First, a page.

Educated at Ealing and Trinity College, Oxford. Chosen a fellow of Oriel College. Ordained an Anglican priest in 1824. Curate of Saint Clement’s, Oxford for two years. As he continued his studies he began to be influenced by Catholic writers. Vicar of Saint Mary’s in 1828. Resigned his position in 1832. Helped found and guide the Tractarian Movement beginning in 1833. His writings grew more and more in sympathy with Catholicism, and he was forced to resign his position at Saint Mary’s. He claimed that his philosophy was a via media (middle way) between Catholicism and Luthero-Calvinism, but he came to see that this idea was just a repetition of old heresies. In 1841 he lived in seclusion with friends at Littlemore, reading, studying, and praying. In 1845 he joined the Catholic Church.
Ordained in Rome, Italy in 1846. Joined the Oratorians. Returned to England in 1847 where he lived in Maryvale, Cheadle, Saint Ann’s, Birminghan, and finally Edgbaston where he lived the bulk of his remaining 40 years. Founded the London Oratory. Influential writer on matters of theology, philosophy, and apologetics bringing hundreds into the Church; noted poet. Made an honorary fellow of Trinity College in 1878. Created cardinal in 1879 by Pope Leo XIII.
- Sunday 19 September 2010 by Pope Benedict XVI
- recognition celebrated at an outdoor Mass in Coventry, Diocese of Birmingham, England
- if you have information relevant to the canonization of Blessed John, contact
The Birmingham Oratory
Birmingham B16 8UE, UNITED KINGDOM
- Cardinal Newman’s Beatification, by Father Thomas Rosica, CSB (video)
- Catholic Encyclopedia
- Hagiography Circle
- Meditations on the Stations of the Cross, by Blessed John Henry Newman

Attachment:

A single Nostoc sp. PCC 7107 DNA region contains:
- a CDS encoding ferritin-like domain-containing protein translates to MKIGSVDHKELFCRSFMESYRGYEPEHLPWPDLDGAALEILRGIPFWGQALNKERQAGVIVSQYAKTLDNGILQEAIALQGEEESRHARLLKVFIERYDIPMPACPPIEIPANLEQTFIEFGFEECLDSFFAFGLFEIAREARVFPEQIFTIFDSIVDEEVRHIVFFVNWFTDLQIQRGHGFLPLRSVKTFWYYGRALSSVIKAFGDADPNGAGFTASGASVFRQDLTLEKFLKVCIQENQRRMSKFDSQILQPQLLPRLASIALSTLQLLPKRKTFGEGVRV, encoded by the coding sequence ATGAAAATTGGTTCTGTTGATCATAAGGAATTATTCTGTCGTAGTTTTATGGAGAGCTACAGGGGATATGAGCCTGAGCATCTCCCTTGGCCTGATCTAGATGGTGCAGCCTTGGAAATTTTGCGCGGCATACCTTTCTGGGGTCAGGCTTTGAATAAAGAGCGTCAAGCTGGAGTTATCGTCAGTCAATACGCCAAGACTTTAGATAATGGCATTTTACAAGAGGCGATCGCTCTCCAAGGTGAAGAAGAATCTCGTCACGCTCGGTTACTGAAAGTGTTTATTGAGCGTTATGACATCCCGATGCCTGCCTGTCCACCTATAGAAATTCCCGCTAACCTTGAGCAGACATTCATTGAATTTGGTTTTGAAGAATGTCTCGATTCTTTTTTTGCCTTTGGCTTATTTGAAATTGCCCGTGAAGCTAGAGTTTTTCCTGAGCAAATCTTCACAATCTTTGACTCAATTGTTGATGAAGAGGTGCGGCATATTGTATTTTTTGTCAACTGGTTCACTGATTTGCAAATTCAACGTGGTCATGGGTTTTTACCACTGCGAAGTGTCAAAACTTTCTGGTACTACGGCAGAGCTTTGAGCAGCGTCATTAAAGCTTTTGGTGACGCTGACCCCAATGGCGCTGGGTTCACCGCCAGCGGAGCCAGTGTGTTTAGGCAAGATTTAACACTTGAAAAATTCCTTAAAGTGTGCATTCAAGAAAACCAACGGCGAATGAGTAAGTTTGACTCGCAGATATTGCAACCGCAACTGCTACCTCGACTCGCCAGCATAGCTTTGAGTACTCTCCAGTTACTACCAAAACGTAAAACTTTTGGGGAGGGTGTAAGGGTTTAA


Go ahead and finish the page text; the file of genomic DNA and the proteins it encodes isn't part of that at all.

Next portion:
- Newman Reader
- New Catholic Dictionary
- Spirituality of Blessed John Henry Newman, part 1, by Father Carleton Jones, OP (video)
- Spirituality of Blessed John Henry Newman, part 2, by Father Carleton Jones, OP (video)
- Apologia pro vita sua
- Cathedra Sempiterna
- Certain Difficulties felt by Anglicans in Catholic Teachings, volume #1
- Certain Difficulties felt by Anglicans in Catholic Teachings, volume #2
- Christianity and Scientific Investigation
- Dream of Gerontius
- Grammar of Assent
- Letters and Correspondence
- Loss and Gain
- Meditations and Devotions
- On Consulting the Laity in Matters of Doctrine
- Private Judgment
- Second Spring
- Sermons to Mixed Congregations
I have a place in God’s counsels, in God’s world, which no one else has;
whether I be rich or poor, despised or esteemed by man,
God knows me and calls me by my name.
God has created me to do Him some definite service;
He has committed some work to me which He has not committed to another.
I have my mission–I never may know it in this life, but I shall be told it in the next.
Somehow I am necessary for His purposes,
as necessary in my place as an Archangel in his
–if, indeed, I fail, He can raise another, as He could make the stones children of Abraham. Yet I have a part in this great work;
I am a link in a chain, a bond of connexion between persons.
He has not created me for naught.
I shall do good, I shall do His work;
I shall be an angel of peace,
a preacher of truth in my own place, while not intending it,
if I do but keep His commandments and serve Him in my calling.
Therefore I will trust Him.
Whatever, wherever I am, I can never be thrown away.
If I am in sickness, my sickness may serve Him;
in perplexity, my perplexity may serve Him;
if I am in sorrow, my sorrow may serve Him.
My sickness, or perplexity, or sorrow may be necessary causes of some great end,
which is quite beyond us.
He does nothing in vain; He may prolong my life, He may shorten it;
He knows what He is about.
He may take away my friends,
He may throw me among strangers,
He may make me feel desolate,
make my spirits sink, hide the future from me
–still He knows what He is about.
- Blessed John Henry Newman